|should I de-index 90% of my site?|
| 1:26 pm on Apr 25, 2011 (gmt 0)|
Background: I run a site which allows users (read: the public) to sell things. A major part of the outward-facing content on "product detail" pages is the description.
A rather small percentage of my clients are writing customized descriptions, hand-crafted text to describe a product that they created themselves, and that they're only selling via my service. The problem isn't with them.
The majority of the products being sold are "MRR" stuff, things that people have picked up the rights/license to sell, and are reselling. And in the majority of those, the description is copied & pasted verbatim from whatever bulk package they bought, and it's the same 5 paragraphs that you'll find on 20 other sites all over the www.
Why the majority? Because those sellers who have created their own products will have a catalog of 5, 10, maybe 15, self-made quality products. Those who are wholesaling MRR resale packages have often purchased a catalog of 2000+ products, which they resell for pennies apiece hoping to squeeze some profit working in bulk. There are e-books galore polluting the web teaching people how to do that to "earn massive wealth" using that technique... um yeah ha ha. From my POV I can see that the ones getting rich are the former, not the latter.
Pretty obvious duplicate content liability there.
My question is: what should I do about all these pages that are mostly copied text? I want to de-index them all - probably page by page using a <meta> no-index tag. Because the software that runs the site generates the product details page is highly templated, the easy solution is to no-index *all* of those product detail pages. Just throw them all away. Sifting through other people's content to figure out which are duped is not a feasible solution, in terms of man-hour resources available.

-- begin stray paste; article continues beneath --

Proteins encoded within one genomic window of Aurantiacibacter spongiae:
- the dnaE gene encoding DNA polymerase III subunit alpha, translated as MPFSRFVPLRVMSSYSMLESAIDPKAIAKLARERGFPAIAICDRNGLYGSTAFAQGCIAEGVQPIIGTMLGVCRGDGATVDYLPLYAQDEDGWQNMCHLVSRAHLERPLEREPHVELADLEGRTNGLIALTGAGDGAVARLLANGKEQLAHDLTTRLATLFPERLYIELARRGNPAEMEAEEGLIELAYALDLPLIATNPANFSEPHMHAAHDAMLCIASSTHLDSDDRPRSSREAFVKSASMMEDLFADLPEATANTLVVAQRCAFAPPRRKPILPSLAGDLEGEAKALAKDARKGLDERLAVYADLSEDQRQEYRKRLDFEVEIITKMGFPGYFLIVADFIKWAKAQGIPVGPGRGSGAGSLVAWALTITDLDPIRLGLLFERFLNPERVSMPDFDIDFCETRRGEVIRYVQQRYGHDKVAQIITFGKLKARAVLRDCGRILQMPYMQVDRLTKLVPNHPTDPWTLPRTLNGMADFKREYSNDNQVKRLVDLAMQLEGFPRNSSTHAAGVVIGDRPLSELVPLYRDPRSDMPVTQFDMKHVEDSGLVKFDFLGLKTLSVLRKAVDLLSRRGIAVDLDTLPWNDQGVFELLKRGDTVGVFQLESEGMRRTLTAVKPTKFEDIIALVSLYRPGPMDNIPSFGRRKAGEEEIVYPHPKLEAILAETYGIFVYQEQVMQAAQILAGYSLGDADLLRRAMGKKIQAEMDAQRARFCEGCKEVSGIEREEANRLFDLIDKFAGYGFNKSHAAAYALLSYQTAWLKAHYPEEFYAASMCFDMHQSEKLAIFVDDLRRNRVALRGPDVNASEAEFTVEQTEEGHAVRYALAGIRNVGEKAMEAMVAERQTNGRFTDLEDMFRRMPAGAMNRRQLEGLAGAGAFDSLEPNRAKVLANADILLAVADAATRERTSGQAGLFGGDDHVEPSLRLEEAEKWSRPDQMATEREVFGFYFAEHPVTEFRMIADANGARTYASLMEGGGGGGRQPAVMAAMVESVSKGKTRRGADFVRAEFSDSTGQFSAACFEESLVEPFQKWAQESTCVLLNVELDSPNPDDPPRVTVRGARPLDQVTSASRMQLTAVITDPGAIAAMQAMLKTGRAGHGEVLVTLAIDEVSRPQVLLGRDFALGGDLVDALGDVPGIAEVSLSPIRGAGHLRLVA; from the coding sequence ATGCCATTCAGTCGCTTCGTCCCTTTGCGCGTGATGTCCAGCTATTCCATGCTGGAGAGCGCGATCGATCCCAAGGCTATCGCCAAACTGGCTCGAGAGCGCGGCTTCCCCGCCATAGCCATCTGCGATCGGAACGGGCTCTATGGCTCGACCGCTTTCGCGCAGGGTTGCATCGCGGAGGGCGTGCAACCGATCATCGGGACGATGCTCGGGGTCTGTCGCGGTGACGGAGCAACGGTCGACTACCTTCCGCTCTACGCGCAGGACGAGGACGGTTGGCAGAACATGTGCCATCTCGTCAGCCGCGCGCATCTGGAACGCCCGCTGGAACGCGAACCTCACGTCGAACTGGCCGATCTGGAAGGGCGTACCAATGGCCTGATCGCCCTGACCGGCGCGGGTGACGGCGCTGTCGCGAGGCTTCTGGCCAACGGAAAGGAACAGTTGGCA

But that's distressing because the product detail pages make up easily 90% of the site's content, and some of them DO rank well for those few sellers who custom write their descriptions.
Individual pages are ranking fine for long-tail phrases, and that's very good for their sales. But overall, the site as a whole is suffering. For its most coveted query phrase, it once peaked at #9 in the Google SERPs, but has fallen since then to #18. I feel (just a hunch, a gut instinct) that the SEO is suffering because of all the duplicate content.
If I de-index all those product detail pages, I'd be throwing out the baby with the bathwater, so to speak.
Should I do it anyways?
| 5:31 pm on Apr 25, 2011 (gmt 0)|
How about a heuristic to noindex product pages from sellers with more than 20 items? Sounds like it would do almost entirely the right thing for you with no manual effort to identify the duplicate.
| 6:16 pm on Apr 25, 2011 (gmt 0)|
I'd write (or consult out for) a script to identify and no-index the duplicate descriptions as a batch process. Long term, perhaps your system could identify a duplicate description when the seller submits it and request an improvement or offer to link to a canonical description.
Google SERP concern regarding duplicate content can be good motivation for differentiating your site from the 20 others with unimproved, copied descriptions, provided you push for better than all-or-none de-index solutions.
| 6:37 pm on Apr 25, 2011 (gmt 0)|
Hmm, could you offer a dropdown (or checkbox or radio button) with two choices: "Custom made product description unique to this site" and "Generic description (cut/paste from elsewhere)" that the sellers would have to select when adding a product? And have a default "How the product description was generated" and in that way forcing them to choose one of options? Or prompt them to answer this question at the end of the product addition, at time of saving the new product? Or even default to "cut/paste" in a hope that someone who spent the time writing a unique description would be observant enough to select that their description was custom written and unique to your site?